humid) there are plenty of other places to relax amongst some pretty fine flora, fauna and water features. Terminal one has a Bamboo Garden as well as two large pools complete with waterfalls. T2 has two Koi Carp pools, ferns encircle one and orchids surround the other. Both of these ponds are perfectly landscaped and each features a wooden bridge, on which you can sit and watch the fish. For those of you who dont like just sitting and watching the world go by there is a good selection of ENTERTAINMENT available. There are two movie theatres (one in each terminal of course), where up to date films are shown for FREE and a gaming centre in T1 and entertainment centre in T2. These are both essentially the same thing as both house a wide selection of video games and other interactive pursuits of the electronic age! In various areas around the terminals are large wide screen televisions. These are divided up into "news" (BBC world, CNN and CNBC) and "sports" (ESPN, Star Sports and Supersports). The last time I was there at the end of March, soccer was being shown on the sports screens and the BBC were showing the latest war news. All the seats in these areas are very comfy and generous in size. Kids are not forgotten either, the TNT Cartoon Network shows in a special children’s area in terminal 2. Of course, in this part of the world, the INTERNET isnt going to be forgotten. Dial-up is available at around thirty odd connection points spread over the two terminals for passengers who have their own laptops. This is provided free of charge via Changis own ISP. Free Broadband connection is also provided to these same customers. Dial-up is available free for all those of us without personal computers at the Internet cafes, but this is only for passengers to send quick e-mails. Broadband Internet is also provided at a cost of S$2 per 15 minute block, but this is free between 11pm and 6am. Photocopying, printing and International f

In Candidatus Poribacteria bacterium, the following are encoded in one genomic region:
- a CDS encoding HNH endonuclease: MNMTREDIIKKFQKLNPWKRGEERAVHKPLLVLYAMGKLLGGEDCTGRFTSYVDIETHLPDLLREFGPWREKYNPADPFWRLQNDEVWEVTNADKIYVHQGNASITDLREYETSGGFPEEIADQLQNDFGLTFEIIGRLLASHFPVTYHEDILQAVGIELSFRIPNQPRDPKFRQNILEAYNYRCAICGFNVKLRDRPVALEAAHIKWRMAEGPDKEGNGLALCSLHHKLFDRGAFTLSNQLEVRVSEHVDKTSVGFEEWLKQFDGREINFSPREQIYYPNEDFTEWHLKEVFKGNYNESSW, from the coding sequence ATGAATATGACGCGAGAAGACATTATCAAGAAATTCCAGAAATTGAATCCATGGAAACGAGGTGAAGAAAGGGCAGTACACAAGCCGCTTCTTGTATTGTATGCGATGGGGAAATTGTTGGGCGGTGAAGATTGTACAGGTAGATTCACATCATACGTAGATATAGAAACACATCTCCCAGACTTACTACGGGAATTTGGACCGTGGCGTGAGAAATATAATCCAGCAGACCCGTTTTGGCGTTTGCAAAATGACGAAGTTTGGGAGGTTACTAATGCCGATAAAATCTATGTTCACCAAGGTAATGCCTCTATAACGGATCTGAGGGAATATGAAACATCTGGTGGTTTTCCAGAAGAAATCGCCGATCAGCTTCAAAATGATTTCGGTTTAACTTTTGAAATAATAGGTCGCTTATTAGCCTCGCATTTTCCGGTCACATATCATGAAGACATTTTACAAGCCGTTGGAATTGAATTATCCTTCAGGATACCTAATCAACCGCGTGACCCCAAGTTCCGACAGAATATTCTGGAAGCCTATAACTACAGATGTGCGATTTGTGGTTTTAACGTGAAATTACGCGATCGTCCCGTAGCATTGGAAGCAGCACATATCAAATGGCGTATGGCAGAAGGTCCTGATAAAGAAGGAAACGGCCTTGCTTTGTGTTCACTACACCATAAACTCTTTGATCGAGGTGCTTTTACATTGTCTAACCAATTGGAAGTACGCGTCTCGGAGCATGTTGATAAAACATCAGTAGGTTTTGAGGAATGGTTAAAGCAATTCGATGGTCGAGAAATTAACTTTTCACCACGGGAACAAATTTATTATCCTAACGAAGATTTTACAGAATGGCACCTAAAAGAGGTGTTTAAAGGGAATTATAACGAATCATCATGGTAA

axing services can also be carried out. ~SUMMING UP~ Changi airport has to be the most relaxing airport I have ever had the pleasure to "transit" through. Whether its terminal one or two you arrive in/depart from they both have a very light and airy feel to them. Of course the superb air conditioning systems play a vital part here, as do the numerous large windows and good lighting. Both terminals are full of plants and water features, as I have already covered, which just adds to and enhances the overall ambience of the place. There are toilets aplenty complete with hovering attendants. These I have found tend to be very polite if a little unsmiling. They almost look at you as if to say “Don’t even think about making a mess”! Singapore as a place is very strict about litter so everything is spotlessly clean, as you would expect, but given the presence of the airport police, who seem to dress in what reminds me of "army" uniform, complete with fully automatic machine guns…well would you drop even a crumb on the floor?! Security is excellent in my experience and I think spending a little longer in the departure gate lounge is a small price to pay to know that your awaiting aeroplane is as safe as they can make it. Incidentally, these lounges come complete with public telephones and televisions that are invariably tuned in to the local news, in English of course! Given a choice and having travelled through both terminals I would have to say that I favour 2 slightly above number one. Whilst both are, to my mind, what airports across the globe should be like and I can fault neither in any way, shape or form, terminal two wins simply because of the Koi ponds. Terminal two also seems to me to be a little less busy than the other, perhaps because a lot less airlines use it. Would I use this airport again? Would I use any other in this part of the world! Id be quite ha
ppy to be stranded here for a while… Anyway, I have to go back sometime, Ive yet to sample the "free" city tour that is available. Now I just need a five-hour stopover… For your information – 1 Singaporean Dollar = roughly 33 pence.
Changi Singapore airport is best airport worldwide till the boarding time comes. The concept of security screening at each gate generates every time a long line there and then, using a single airbridge to board the aircraft, the priority for First and Business class as well as families with small children is never used. Beside this Changi is a friendly airport with a lot of shops and food outlets. Trees, flowers and waterfalls gives you the last sight of this beautiful city. Moving from terminal 1 to terminal two is a breeze with its fast train connection. Baggage delivery on arrival is so fast that always you are able to leave the airport within 30 minutes from gate arrival.